11. Lucia Nixon & Michael Robinson, 1999. "The educational attainment of young women: Role model effects of female high school faculty," Demography, Springer;Population Association of America (PAA), vol. 36(2), pages 185-194, May.
    12. Cho, Donghun, 2007. "The role of high school performance in explaining women's rising college enrollment," Economics of Education Review, Elsevier, vol. 26(4), pages 450-462, August.
    13. Paul Beaudry & Ethan Lewis, 2014. "Do Male-Female Wage Differentials Reflect Differences in the Return to Skill? Cross-City Evidence from 1980-2000," American Economic Journal: Applied Economics, American Economic Association, vol. 6(2), pages 178-194, April.
    14. Sascha O. Becker & Ludger Woessmann, 2008. "Luther and the Girls: Religious Denomination and the Female Education Gap in Nineteenth-century Prussia," Scandinavian Journal of Economics, Wiley Blackwell, vol. 110(4), pages 777-805, December.
    15. Bernhard Boockmann & Viktor Steiner, 2006. "Cohort effects and the returns to education in West Germany," Applied Economics, Taylor & Francis Journals, vol. 38(10), pages 1135-1152.
    16. repec:mod:depeco:0036 is not listed on IDEAS
    17. Philipp Bauer & Regina Riphahn, 2007. "Heterogeneity in the intergenerational transmission of educational attainment: evidence from Switzerland on natives and second-generation immigrants," Journal of Population Economics, Springer;European Society for Population Economics, vol. 20(1), pages 121-148, February.
    18. Christofides, Louis N. & Hoy, Michael & Yang, Ling, 2010. "Participation in Canadian Universities: The gender imbalance (1977-2005)," Economics of Education Review, Elsevier, vol. 29(3), pages 400-410, June.
    19. Sandra E. Black & Alexandra Spitz-Oener, 2010. "Explaining Women's Success: Technological Change and the Skill Content of Women's Work," The Review of Economics and Statistics, MIT Press, vol. 92(1), pages 187-194, February.
    20. Francisco Parro, 2012. "International Evidence on the Gender Gap in Education over the Past Six Decades: A Puzzle and an Answer to It," Journal of Human Capital, University of Chicago Press, vol. 6(2), pages 150-185.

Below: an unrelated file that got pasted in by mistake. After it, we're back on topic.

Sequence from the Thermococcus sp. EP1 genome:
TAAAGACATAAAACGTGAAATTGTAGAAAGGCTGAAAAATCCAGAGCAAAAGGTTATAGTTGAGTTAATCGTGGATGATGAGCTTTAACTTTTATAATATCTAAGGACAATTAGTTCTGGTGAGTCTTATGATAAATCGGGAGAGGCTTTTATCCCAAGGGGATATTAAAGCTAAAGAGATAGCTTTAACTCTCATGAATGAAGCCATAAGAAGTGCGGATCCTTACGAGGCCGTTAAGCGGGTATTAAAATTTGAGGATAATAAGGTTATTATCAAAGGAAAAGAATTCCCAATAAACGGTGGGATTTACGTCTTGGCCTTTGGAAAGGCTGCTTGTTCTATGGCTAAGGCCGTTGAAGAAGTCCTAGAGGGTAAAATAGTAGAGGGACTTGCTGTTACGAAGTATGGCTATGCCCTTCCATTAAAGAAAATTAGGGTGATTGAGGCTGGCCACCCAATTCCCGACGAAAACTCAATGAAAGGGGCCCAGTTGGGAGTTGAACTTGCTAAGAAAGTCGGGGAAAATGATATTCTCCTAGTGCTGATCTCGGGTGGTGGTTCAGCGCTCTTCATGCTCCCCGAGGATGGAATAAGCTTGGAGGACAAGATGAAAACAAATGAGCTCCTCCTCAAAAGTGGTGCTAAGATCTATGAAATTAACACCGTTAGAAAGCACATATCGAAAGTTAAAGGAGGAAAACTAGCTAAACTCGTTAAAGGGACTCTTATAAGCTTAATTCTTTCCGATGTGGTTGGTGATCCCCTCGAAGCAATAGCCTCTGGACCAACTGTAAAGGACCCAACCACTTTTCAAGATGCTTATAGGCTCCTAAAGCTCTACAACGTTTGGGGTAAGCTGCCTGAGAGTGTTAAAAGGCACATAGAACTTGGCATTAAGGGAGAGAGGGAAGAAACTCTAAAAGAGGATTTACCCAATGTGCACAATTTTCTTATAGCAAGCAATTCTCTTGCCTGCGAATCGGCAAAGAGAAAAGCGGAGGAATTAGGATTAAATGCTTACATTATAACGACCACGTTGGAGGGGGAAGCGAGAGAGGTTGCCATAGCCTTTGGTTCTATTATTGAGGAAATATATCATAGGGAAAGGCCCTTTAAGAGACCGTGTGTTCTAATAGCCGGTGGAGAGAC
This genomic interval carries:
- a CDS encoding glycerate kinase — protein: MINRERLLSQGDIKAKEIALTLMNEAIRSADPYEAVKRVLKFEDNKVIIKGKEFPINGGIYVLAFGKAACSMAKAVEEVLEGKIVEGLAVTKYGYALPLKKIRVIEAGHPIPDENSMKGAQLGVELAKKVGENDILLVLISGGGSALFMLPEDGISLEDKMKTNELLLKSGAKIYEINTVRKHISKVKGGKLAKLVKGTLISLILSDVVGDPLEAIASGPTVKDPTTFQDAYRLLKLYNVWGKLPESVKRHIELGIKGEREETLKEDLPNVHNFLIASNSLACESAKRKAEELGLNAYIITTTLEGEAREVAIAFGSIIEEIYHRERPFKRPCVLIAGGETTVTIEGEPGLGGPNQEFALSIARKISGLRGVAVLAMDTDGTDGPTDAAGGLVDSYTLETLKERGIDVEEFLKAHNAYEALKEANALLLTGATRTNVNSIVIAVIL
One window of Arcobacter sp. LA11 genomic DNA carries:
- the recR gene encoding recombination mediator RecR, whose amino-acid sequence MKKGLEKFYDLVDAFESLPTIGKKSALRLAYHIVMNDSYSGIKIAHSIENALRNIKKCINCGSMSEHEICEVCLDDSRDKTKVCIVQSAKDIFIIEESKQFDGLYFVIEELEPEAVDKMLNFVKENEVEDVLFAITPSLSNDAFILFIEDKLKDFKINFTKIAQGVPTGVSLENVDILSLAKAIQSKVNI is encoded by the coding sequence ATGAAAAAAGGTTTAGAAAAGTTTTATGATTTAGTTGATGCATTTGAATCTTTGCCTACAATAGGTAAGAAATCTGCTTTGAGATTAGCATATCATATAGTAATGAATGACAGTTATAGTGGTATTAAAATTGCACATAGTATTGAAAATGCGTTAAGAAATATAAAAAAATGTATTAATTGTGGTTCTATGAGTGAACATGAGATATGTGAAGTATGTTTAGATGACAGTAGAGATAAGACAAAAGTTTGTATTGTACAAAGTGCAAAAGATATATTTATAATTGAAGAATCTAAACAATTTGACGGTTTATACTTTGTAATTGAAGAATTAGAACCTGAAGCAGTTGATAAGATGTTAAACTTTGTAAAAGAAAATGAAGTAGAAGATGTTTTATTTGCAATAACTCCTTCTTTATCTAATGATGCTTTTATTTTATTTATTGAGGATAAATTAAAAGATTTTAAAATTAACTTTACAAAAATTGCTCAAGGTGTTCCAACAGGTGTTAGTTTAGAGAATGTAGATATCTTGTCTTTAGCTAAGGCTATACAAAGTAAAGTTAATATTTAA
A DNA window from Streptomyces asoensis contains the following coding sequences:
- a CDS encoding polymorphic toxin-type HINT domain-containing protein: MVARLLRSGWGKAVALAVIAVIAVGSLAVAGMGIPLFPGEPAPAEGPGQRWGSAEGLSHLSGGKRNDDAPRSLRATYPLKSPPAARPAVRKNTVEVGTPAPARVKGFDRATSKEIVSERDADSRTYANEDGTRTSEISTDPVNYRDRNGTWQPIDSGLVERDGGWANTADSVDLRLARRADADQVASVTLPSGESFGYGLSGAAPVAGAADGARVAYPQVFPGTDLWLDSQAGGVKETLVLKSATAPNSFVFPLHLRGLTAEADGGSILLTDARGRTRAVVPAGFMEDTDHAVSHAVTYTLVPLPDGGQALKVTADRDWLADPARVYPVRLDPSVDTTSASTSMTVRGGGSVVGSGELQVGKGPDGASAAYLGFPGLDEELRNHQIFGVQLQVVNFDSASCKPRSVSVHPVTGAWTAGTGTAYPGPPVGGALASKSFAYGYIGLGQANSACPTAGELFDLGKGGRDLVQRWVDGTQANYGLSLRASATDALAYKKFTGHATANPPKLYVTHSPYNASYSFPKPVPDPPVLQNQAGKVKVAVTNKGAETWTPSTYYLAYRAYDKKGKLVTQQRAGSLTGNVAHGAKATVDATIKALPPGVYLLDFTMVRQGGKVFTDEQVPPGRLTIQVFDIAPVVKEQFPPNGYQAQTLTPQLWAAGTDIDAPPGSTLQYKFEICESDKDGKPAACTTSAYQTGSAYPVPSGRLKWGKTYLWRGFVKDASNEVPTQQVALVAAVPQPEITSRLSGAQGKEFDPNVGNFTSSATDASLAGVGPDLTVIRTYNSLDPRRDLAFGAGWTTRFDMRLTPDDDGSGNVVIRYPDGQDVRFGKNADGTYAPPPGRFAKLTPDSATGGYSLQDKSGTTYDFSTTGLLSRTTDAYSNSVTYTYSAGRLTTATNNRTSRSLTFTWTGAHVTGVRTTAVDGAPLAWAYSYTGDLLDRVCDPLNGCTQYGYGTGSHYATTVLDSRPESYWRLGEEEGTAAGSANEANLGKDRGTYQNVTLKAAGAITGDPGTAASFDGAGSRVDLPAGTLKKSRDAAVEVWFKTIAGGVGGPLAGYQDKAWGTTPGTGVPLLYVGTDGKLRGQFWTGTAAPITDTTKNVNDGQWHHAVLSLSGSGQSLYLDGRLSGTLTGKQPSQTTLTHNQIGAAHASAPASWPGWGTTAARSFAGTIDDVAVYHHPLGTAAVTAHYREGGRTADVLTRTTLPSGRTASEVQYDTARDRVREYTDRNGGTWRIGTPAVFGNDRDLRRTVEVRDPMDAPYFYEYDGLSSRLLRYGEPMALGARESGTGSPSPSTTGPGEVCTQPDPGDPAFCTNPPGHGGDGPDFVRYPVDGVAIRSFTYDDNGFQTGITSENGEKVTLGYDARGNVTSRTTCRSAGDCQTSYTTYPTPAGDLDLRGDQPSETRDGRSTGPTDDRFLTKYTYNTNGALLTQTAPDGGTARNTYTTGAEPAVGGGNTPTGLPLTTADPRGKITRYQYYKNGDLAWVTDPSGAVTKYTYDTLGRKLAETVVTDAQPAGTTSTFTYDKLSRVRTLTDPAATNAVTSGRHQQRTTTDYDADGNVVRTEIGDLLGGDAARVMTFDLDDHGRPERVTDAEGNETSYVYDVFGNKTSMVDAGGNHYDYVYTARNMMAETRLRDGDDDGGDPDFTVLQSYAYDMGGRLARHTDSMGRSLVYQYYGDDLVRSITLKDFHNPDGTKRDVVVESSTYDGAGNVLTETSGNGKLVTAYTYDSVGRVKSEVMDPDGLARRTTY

21. Regina T. Riphahn & Michael Zibrowius, 2015. "Apprenticeship, Vocational Training and Early Labor Market Outcomes - in East and West Germany," SOEPpapers on Multidisciplinary Panel Data Research 743, DIW Berlin, The German Socio-Economic Panel (SOEP).
    22. Gert G. Wagner & Joachim R. Frick & Jürgen Schupp, 2007. "The German Socio-Economic Panel Study (SOEP) – Scope, Evolution and Enhancements," Schmollers Jahrbuch : Journal of Applied Social Science Studies / Zeitschrift für Wirtschafts- und Sozialwissenschaften, Duncker & Humblot, Berlin, vol. 127(1), pages 139-169.
    23. Tuomas Pekkarinen, 2008. "Gender Differences in Educational Attainment: Evidence on the Role of Tracking from a Finnish Quasi-experiment," Scandinavian Journal of Economics, Wiley Blackwell, vol. 110(4), pages 807-825, December.
    24. Kerwin Kofi Charles & Ming-Ching Luoh, 2003. "Gender Differences in Completed Schooling," The Review of Economics and Statistics, MIT Press, vol. 85(3), pages 559-577, August.
    25. Martha J. Bailey & Susan M. Dynarski, 2011. "Gains and Gaps: Changing Inequality in U.S. College Entry and Completion," NBER Working Papers 17633, National Bureau of Economic Research, Inc.
    26. Lorraine Dearden & Javier Ferri & Costas Meghir, 2002. "The Effect Of School Quality On Educational Attainment And Wages," The Review of Economics and Statistics, MIT Press, vol. 84(1), pages 1-20, February.